Sunday, September 27, 2009

Primary Punditry

We can't let September slip away without a few notes on the party primaries earlier in the month.

1.   Best Performance in a Comedy

Jerri Kaiser, endorsed by the Democratic Party as candidate for County Legislator in the 20th Legislative District, lost the Democratic nomination -- to her incumbent Republican opponent, Robert Colby.

Kaiser is press secretary to Congressman Massa and was a member of the Democrat and Chronicle's editorial board.   Her candidacy for County Legislature was important enough to the party that Chairman Joe Morelle carried her nominating petitions himself, with chief errand-boy Vinnie Esposito in tow.   A State Assembly staffer working for Morelle, Esposito's also a legislator in Irondequoit.

2.   Reversal of Fortune

Speaking of Irondequoit, John DiMarco, Republican Town Justice who lost the Independence Party primary in a previous bid to become a County Court judge, nailed it this time.   DiMarco scored a 2-to-1 win to take the Independence line on the November ballot.   His Democratic opponent in this year's County Court race is Brian McCarthy, who returned from retirement in Texas for the county judgeship, as we reported back in April.

3.   Former Legislators Do Well.   Except in Chili.

Former county legislator Pete McCann clinched the GOP nomination for Parma Supervisor with a primary win over incumbent Richard Lemcke. Former legislator Karla Boyce emerged as top vote-getter in the Republican primary for Mendon Town Board.

McCann and Boyce continue an apparent trend. Former legislator Stephanie Aldersley easily transitioned to Irondequoit's Town Board when term-limited from running again for legislature. Former legislator Tony LaFountain seems well on his way to becoming the next Supervisor in Penfield, whose current Supervisor, George Wiedemer, also came from the County Legislature. Wiedemer became Supervisor by defeating then-incumbent Channing Philbrick (no relation) in a primary.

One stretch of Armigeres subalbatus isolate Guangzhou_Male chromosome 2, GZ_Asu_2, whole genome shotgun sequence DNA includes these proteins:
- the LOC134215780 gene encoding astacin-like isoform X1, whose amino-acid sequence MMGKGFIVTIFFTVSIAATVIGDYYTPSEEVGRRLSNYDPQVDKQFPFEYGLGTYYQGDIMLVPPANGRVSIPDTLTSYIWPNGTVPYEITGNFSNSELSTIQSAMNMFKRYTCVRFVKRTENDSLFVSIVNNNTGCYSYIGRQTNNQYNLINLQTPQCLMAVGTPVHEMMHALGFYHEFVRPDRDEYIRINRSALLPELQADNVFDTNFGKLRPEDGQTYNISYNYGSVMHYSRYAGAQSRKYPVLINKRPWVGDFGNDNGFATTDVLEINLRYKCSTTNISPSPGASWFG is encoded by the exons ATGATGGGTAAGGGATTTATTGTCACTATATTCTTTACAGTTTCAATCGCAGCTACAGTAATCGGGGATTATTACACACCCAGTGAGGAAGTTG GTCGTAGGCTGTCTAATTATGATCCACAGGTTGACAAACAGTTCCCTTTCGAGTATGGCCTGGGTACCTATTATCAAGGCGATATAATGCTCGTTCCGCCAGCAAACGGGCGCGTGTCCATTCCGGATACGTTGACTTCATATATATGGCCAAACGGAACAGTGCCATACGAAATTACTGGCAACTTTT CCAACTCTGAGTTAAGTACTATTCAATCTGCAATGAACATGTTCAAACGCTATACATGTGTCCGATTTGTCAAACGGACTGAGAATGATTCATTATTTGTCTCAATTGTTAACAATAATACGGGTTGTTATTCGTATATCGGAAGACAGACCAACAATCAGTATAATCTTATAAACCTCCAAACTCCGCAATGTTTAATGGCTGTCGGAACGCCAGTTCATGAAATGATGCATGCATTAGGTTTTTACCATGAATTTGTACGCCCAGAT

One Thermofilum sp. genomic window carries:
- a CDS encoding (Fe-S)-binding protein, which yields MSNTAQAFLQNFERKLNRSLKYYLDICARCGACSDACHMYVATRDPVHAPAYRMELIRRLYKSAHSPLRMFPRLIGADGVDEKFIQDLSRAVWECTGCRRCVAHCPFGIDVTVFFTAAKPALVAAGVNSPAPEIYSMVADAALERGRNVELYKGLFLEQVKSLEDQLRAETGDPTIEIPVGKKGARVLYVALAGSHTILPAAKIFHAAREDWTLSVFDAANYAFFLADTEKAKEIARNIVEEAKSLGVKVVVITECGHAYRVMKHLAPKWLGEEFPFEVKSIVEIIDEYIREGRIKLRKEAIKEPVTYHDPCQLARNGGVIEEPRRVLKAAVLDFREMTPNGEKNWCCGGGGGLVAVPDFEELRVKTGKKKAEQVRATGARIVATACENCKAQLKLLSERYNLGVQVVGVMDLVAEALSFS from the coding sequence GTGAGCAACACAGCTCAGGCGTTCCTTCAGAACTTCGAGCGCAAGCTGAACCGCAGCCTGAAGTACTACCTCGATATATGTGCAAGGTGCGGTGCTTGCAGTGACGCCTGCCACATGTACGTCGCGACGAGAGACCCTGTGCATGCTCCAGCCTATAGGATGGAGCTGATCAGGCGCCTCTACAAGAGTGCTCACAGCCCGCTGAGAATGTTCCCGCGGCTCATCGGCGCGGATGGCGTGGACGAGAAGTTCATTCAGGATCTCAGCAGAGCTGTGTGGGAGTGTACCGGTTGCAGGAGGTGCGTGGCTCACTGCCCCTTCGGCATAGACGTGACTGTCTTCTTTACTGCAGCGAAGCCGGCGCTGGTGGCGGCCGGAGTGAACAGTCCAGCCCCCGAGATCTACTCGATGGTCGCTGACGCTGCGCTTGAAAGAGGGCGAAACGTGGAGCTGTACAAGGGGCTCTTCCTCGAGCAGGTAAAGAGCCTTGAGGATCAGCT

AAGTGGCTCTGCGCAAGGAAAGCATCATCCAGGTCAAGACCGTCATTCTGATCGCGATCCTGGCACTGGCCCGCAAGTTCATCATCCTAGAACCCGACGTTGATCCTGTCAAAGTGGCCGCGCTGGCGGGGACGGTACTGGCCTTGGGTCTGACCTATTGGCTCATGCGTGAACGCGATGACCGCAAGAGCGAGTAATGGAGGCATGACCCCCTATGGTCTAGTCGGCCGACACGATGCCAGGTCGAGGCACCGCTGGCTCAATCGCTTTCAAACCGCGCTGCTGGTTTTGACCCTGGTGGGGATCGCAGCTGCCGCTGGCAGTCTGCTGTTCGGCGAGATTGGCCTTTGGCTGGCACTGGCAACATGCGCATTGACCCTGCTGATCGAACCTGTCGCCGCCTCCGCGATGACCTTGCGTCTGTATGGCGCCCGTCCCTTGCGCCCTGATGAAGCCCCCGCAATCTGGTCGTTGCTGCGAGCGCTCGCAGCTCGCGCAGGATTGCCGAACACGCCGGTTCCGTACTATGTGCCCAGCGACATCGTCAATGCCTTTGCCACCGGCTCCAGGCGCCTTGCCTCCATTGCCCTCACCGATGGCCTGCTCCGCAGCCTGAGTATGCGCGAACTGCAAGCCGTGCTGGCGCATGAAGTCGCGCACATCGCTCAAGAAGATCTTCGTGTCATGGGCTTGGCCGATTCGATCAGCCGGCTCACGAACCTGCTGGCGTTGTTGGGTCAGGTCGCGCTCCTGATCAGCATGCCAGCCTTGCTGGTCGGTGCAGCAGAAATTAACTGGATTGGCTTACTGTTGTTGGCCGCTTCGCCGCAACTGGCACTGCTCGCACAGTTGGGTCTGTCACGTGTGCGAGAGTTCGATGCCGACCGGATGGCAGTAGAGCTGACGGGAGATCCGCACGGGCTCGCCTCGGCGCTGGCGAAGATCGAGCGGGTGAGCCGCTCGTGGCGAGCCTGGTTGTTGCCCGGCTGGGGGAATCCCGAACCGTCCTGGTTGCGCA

The exception to the rule seems to be in Chili, where former Republican Supervisor (and before that, County Legislator) Tracy Logel lost her party's primary for a Town Council seat. In addition, incumbent Chili Supervisor David Dunning beat a challenge from former legislator John Ferlicca, whose campaign closed with a sorry echo of a tactic in an earlier race that earned attorney Ferlicca a reprimand from the state bar.

4.   Biggest Win

The biggest margin on primary day was won in an Independence primary for Pittsford Town Justice, where GOP incumbent John Bernanke whacked Democrat Christopher Ciaccio with 85%.   Wins like this are rarely seen outside of staged votes in third-world despotisms.   On top of the Kaiser-Colby debacle, it was another cringing embarrassment for county Democrats.

5.   Most Significant Win

In Henrietta, Democratic candidate for County Legislature Mike Condello took the Independence line, defeating Republican candidate John Howland by 2-to-1 -- as a write-in candidate, no less.   Followers of local politics will recall that in 2007, Carmen Gumina did exactly the same thing, in a milestone step toward ultimately defeating incumbent Republican county legislator Dave Malta.

For Democrats the real prize this year is taking the County Legislature.   We'd say they wisely were willing to sustain a primary day embarrassment or two in order to focus their efforts and resources on the one that mattered the most.   Had she won her own party's primary, Jerri Kaiser would have lost the Ogden-Riga district to Republican Colby anyway.   For county Democrats, getting the Independence line for their candidate for the open legislative seat in Henrietta was Priority "A" for Primary Day.   For county Republicans, Robert Colby may have given them the last thing to smile about in regard to the legislature for the foreseeable future.

Little Joe's keeping his eye on the ball.

1 comment:

Inquiring Mind said...

Doesn't the Hatch Act bar federal employees from running for office in partisan elections?

Doesnt that mean Kaiser violated the Hatch Act by running in this race, if she's employed by Massa? Or is there some exception because it was write-in for both candidates? Maybe that's it.

If this had been a Republican candidate working for a Republican congressman, these questions would have been on the front page of the Democrat and Chronicle.